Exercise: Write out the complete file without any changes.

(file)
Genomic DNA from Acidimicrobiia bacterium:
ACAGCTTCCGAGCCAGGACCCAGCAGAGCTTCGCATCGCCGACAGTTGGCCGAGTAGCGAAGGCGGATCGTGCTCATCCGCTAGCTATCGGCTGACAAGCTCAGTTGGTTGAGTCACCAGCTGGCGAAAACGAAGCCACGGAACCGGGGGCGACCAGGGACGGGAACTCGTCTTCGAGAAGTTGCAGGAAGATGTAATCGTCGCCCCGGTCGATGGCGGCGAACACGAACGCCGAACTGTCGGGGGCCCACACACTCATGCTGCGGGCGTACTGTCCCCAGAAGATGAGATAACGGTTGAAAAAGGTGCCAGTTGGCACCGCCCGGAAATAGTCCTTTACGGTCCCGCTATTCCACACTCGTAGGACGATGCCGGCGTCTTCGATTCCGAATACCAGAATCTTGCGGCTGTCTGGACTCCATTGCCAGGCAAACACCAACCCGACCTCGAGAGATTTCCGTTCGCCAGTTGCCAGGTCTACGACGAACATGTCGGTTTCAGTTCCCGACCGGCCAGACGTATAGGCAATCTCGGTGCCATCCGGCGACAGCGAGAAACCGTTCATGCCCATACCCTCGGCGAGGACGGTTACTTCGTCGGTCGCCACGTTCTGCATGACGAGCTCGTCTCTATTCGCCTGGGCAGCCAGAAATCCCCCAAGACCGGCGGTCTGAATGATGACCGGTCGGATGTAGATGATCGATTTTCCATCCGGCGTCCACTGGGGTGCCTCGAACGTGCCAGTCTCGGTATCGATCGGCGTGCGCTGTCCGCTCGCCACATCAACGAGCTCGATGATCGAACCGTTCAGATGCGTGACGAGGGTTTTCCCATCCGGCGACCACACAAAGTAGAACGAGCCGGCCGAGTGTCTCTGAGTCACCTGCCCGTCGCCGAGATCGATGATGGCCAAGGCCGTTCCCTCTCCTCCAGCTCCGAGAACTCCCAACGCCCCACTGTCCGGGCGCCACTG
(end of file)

Genomic DNA from Acidimicrobiia bacterium:
ACAGCTTCCGAGCCAGGACCCAGCAGAGCTTCGCATCGCCGACAGTTGGCCGAGTAGCGAAGGCGGATCGTGCTCATCCGCTAGCTATCGGCTGACAAGCTCAGTTGGTTGAGTCACCAGCTGGCGAAAACGAAGCCACGGAACCGGGGGCGACCAGGGACGGGAACTCGTCTTCGAGAAGTTGCAGGAAGATGTAATCGTCGCCCCGGTCGATGGCGGCGAACACGAACGCCGAACTGTCGGGGGCCCACACACTCATGCTGCGGGCGTACTGTCCCCAGAAGATGAGATAACGGTTGAAAAAGGTGCCAGTTGGCACCGCCCGGAAATAGTCCTTTACGGTCCCGCTATTCCACACTCGTAGGACGATGCCGGCGTCTTCGATTCCGAATACCAGAATCTTGCGGCTGTCTGGACTCCATTGCCAGGCAAACACCAACCCGACCTCGAGAGATTTCCGTTCGCCAGTTGCCAGGTCTACGACGAACATGTCGGTTTCAGTTCCCGACCGGCCAGACGTATAGGCAATCTCGGTGCCATCCGGCGACAGCGAGAAACCGTTCATGCCCATACCCTCGGCGAGGACGGTTACTTCGTCGGTCGCCACGTTCTGCATGACGAGCTCGTCTCTATTCGCCTGGGCAGCCAGAAATCCCCCAAGACCGGCGGTCTGAATGATGACCGGTCGGATGTAGATGATCGATTTTCCATCCGGCGTCCACTGGGGTGCCTCGAACGTGCCAGTCTCGGTATCGATCGGCGTGCGCTGTCCGCTCGCCACATCAACGAGCTCGATGATCGAACCGTTCAGATGCGTGACGAGGGTTTTCCCATCCGGCGACCACACAAAGTAGAACGAGCCGGCCGAGTGTCTCTGAGTCACCTGCCCGTCGCCGAGATCGATGATGGCCAAGGCCGTTCCCTCTCCTCCAGCTCCGAGAACTCCCAACGCCCCACTGTCCGGGCGCCACTG